Technology is the process by which human beings come to know about the world. Technology has evolved from the Stone Age when human beings first made knives and shovels out of stone, obsidian, or other materials. The development of nuclear imaging technology has made it possible for doctors to see inside the human body. It combines nuclear and computer technology, making it possible to study the inner workings of the body.
There are different approaches to the ethical assessment of technology. One approach is instrumental, which argues that technology is morally neutral. Technology enables human beings to acquire new capabilities, but this new capacity can be misused and lead to human hubris. This approach is also known as the neutrality thesis. However, this theory does not provide a comprehensive analysis of the ethics of technology.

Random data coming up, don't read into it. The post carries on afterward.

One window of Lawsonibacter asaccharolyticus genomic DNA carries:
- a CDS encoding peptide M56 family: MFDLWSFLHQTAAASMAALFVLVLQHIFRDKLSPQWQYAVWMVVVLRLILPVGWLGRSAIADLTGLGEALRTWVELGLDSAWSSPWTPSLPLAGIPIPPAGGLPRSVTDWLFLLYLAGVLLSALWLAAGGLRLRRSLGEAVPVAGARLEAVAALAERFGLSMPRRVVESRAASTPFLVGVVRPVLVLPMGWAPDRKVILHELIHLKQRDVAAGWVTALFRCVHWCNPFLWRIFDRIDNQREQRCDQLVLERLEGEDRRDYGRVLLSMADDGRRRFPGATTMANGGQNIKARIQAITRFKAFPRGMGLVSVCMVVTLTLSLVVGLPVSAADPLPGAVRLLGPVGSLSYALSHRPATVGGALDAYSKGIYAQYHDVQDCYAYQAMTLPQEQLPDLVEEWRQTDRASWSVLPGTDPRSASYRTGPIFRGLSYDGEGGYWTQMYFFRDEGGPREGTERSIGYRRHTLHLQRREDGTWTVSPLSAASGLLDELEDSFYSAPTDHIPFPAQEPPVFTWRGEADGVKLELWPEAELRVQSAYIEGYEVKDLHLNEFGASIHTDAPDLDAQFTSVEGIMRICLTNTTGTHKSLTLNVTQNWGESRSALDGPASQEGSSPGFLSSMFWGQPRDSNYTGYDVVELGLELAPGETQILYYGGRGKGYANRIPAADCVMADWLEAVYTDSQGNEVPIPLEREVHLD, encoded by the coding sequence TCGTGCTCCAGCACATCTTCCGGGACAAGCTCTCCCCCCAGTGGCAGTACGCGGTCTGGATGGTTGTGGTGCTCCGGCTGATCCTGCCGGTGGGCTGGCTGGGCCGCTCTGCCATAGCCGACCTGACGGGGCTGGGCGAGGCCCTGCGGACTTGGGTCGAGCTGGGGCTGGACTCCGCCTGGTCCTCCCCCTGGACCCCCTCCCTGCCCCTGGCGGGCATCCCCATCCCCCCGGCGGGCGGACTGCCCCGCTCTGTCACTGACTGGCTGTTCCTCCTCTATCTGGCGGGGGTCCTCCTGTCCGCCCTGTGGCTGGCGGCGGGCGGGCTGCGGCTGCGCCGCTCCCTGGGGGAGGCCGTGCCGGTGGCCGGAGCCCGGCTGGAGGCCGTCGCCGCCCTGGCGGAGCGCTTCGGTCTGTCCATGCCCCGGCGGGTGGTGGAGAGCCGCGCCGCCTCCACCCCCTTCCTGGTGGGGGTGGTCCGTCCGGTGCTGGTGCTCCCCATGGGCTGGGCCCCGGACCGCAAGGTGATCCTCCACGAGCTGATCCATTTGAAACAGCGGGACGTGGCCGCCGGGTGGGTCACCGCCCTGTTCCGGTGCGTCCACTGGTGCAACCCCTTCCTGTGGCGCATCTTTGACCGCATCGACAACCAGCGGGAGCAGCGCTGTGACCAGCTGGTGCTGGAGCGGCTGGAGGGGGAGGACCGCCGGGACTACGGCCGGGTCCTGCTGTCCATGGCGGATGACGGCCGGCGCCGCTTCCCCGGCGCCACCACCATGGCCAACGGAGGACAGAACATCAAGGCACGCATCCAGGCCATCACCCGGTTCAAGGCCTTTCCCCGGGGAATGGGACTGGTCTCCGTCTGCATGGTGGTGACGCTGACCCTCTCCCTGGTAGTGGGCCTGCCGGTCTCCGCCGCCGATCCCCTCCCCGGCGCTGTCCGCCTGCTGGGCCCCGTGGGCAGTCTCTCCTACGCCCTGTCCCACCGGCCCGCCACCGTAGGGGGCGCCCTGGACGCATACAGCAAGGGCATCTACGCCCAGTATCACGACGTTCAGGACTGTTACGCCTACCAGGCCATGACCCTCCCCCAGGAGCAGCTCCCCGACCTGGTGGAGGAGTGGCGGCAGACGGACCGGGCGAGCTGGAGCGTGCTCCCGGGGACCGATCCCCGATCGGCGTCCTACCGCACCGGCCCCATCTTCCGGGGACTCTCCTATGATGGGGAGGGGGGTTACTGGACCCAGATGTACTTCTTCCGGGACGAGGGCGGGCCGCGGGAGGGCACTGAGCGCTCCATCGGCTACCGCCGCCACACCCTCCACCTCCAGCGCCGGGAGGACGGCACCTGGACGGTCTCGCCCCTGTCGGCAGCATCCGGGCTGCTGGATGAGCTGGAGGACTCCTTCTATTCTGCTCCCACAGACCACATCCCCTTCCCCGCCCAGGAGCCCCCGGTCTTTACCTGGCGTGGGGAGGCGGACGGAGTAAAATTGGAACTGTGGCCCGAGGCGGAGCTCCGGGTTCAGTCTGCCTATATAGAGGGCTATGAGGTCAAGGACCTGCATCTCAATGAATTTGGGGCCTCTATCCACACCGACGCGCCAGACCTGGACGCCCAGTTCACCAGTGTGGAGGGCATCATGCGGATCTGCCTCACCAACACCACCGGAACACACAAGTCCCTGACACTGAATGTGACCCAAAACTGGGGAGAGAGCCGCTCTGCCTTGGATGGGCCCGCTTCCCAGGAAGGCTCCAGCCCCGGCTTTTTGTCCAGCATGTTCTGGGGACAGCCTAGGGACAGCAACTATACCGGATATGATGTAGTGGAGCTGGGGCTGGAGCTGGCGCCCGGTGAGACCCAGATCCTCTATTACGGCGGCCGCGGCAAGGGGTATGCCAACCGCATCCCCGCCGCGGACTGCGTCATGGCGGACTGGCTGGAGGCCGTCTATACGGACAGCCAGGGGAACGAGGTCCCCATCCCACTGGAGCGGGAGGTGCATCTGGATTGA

Another approach to understanding the development of technology is the democratization of technology. Many philosophers argue that technology should be more participatory and involve ordinary people. In this way, technology could be viewed as a tool to make life better for all people. This approach would be contrary to the current notion of technology as merely an application of science.
Another approach to technology is artifactual. Artifacts have a creator and are designed to achieve a specific purpose. By contrast, byproducts and waste products are objects that are created in the process of making something. In both cases, the creator is aware of the creation of waste products.